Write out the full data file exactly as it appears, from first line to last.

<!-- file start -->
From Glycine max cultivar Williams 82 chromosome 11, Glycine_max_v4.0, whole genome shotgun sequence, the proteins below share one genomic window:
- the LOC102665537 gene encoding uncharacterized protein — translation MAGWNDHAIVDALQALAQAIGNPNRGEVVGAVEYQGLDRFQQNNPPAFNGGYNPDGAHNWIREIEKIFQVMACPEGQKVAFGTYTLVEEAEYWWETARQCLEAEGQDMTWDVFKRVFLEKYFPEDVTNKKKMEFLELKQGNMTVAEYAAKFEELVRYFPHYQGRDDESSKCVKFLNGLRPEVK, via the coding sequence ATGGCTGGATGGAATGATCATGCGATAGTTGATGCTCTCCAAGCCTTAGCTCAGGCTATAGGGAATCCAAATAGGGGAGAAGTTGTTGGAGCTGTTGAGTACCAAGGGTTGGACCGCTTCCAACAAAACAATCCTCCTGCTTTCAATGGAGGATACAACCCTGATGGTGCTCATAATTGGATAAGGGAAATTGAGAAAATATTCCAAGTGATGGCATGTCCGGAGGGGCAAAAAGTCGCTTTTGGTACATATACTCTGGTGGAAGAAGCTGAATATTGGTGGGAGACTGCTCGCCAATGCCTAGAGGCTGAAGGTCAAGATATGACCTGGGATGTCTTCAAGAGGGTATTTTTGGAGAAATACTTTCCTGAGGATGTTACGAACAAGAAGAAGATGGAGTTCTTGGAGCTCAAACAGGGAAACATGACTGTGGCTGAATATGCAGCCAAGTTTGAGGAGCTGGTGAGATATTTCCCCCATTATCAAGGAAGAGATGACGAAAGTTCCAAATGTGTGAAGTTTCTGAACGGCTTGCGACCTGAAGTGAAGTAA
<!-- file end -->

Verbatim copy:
From Glycine max cultivar Williams 82 chromosome 11, Glycine_max_v4.0, whole genome shotgun sequence, the proteins below share one genomic window:
- the LOC102665537 gene encoding uncharacterized protein — translation MAGWNDHAIVDALQALAQAIGNPNRGEVVGAVEYQGLDRFQQNNPPAFNGGYNPDGAHNWIREIEKIFQVMACPEGQKVAFGTYTLVEEAEYWWETARQCLEAEGQDMTWDVFKRVFLEKYFPEDVTNKKKMEFLELKQGNMTVAEYAAKFEELVRYFPHYQGRDDESSKCVKFLNGLRPEVK, via the coding sequence ATGGCTGGATGGAATGATCATGCGATAGTTGATGCTCTCCAAGCCTTAGCTCAGGCTATAGGGAATCCAAATAGGGGAGAAGTTGTTGGAGCTGTTGAGTACCAAGGGTTGGACCGCTTCCAACAAAACAATCCTCCTGCTTTCAATGGAGGATACAACCCTGATGGTGCTCATAATTGGATAAGGGAAATTGAGAAAATATTCCAAGTGATGGCATGTCCGGAGGGGCAAAAAGTCGCTTTTGGTACATATACTCTGGTGGAAGAAGCTGAATATTGGTGGGAGACTGCTCGCCAATGCCTAGAGGCTGAAGGTCAAGATATGACCTGGGATGTCTTCAAGAGGGTATTTTTGGAGAAATACTTTCCTGAGGATGTTACGAACAAGAAGAAGATGGAGTTCTTGGAGCTCAAACAGGGAAACATGACTGTGGCTGAATATGCAGCCAAGTTTGAGGAGCTGGTGAGATATTTCCCCCATTATCAAGGAAGAGATGACGAAAGTTCCAAATGTGTGAAGTTTCTGAACGGCTTGCGACCTGAAGTGAAGTAA